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Tuesday, January 6
Updated: January 7, 2:37 PM ET
 
Wimbledon aims to bring end to delays

Associated Press

WIMBLEDON, England -- As synonymous with Wimbledon as strawberries and cream, rain delays on Centre Court will soon be a tradition consigned to the past.

Finally, after years of dithering, the All England Club announced Tuesday that it plans to build a retractable roof.

Players and spectators still will have to endure rain delays for several more years, however. The club needs to get planning permission, work will not start for two years, and the roof will not be in place until 2009.

It is the second recent departure from tradition at Wimbledon: Last year, the All England Club abandoned the custom of players curtsying or bowing to the Royal Box.

But the planned roof is generally considered a good idea.

"I am a traditionalist. I love Wimbledon for what it has always been and will always be to me," three-time champion Boris Becker said. "But I cannot be blind to the future. How can tennis survive if it has eight hours of live television space to fill and nothing is happening?"

Covering Centre Court probably will not help the tournament as a whole, because 19 other courts will remain uncovered. There are 650 matches played during the two weeks of Wimbledon, which this year runs from June 21 to July 4.

But it will give the tournament's 1.8 billion viewers worldwide something to watch other than water pooling on green tarps covering courts.

"When it does rain, it's very frustrating for everyone," All England Club chairman Tim Phillips said. "We have been mindful of this issue for a number of years, but we are very confident the unique Centre Court atmosphere will be maintained with the roof."

Rain has always been an obsession at Wimbledon -- the official statistics book even has a year-by-year summary of the weather during the tournament, dating to 1919.

Wimbledon has been extended 15 times because of rain, most recently in 2001, when Goran Ivanisevic beat Patrick Rafter in the men's final on a Monday.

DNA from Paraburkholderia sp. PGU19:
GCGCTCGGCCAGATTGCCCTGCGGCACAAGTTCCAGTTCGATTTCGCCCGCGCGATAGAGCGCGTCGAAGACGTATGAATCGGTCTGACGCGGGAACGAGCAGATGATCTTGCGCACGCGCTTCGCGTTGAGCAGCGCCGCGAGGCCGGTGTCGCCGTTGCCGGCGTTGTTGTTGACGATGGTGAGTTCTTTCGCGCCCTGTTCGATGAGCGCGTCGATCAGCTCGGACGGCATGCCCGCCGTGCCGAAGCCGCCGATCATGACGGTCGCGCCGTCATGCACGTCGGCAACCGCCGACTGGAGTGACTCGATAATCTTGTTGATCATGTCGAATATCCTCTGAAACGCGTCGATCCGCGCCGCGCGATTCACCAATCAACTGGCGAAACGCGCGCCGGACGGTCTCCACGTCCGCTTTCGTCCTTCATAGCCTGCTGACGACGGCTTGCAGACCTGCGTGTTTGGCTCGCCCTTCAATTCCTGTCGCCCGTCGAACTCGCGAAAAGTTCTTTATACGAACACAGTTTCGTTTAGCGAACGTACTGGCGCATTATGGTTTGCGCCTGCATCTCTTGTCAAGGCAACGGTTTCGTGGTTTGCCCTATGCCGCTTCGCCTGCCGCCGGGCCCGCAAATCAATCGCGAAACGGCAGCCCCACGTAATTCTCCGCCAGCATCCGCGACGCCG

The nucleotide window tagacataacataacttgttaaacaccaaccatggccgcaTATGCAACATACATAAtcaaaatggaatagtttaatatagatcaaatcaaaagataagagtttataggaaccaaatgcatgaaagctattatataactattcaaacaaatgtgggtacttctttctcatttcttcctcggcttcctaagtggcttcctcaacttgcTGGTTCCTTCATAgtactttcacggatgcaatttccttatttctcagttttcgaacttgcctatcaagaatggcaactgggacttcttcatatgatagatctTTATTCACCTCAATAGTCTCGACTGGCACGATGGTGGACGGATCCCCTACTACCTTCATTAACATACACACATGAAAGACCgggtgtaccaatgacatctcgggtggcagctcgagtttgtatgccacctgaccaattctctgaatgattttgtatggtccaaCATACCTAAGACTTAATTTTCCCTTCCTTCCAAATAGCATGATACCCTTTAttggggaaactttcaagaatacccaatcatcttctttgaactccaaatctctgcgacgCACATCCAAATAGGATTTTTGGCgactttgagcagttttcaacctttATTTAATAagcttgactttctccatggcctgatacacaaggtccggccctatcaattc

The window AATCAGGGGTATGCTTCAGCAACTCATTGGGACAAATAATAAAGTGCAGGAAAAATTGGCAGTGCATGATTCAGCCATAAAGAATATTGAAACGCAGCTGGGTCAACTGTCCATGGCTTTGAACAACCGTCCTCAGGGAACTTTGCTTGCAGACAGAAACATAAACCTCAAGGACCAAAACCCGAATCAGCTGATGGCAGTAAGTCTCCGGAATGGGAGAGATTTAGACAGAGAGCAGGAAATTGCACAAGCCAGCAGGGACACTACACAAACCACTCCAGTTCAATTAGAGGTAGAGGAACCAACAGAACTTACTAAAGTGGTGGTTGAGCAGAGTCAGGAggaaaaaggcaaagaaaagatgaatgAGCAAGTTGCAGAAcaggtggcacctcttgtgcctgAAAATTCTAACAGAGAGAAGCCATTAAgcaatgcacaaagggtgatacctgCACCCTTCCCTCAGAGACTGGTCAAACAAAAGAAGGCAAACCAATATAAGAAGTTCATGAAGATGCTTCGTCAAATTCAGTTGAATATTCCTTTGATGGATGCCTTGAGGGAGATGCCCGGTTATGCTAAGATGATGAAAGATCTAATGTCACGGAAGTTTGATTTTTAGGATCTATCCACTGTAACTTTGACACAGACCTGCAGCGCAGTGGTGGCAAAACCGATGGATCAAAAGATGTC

Only six tournaments have been unaffected by rain since 1908. Since 1877, rain has completely washed out 30 days of action.

The All England Club, which receives no public money, will not say how much the new roof will cost. Funding will be drawn from the club's bonds, which are issued every five years.

The club will consider covering Court One if things go well on Centre Court, Phillips said.

The roof is designed by HOK Architects, responsible for building stadiums around the world, including baseball stadiums in cities such as Baltimore, Pittsburgh and Cincinnati.

The hydraulic roof will measure 213 feet by 230 feet and will take 10 minutes to close. The roof works on a principle similar to an umbrella, with metal ribs supporting a translucent fabric expected to last 20 years and not wear at the folds.

A solid, sliding roof was rejected because of a lack of storage space and an overhang that would cast shadows over neighboring courts.

Lobbed balls will not be a problem -- the roof will be 55 feet high.

The temperature underneath the roof will be 77 degrees, with humidity at 50 percent.

Also, the existing overhang will be reduced so more sunlight shines on the surface -- meaning better quality grass.

Floodlights will be installed on the 10 steel trusses supporting the fabric of the roof, allowing long-running matches to finish.

"But this has been designed for rain during the day," Phillips said. "It is not our intention to have an evening session."

Centre Court was built in 1922 and additions were constructed on the sides of the building in the 1970s and 1980s. The roof cannot be built until the Wimbledon museum, ticket counters and offices are moved to free up space.

The seating capacity will be increased by 1,200 to 15,000.




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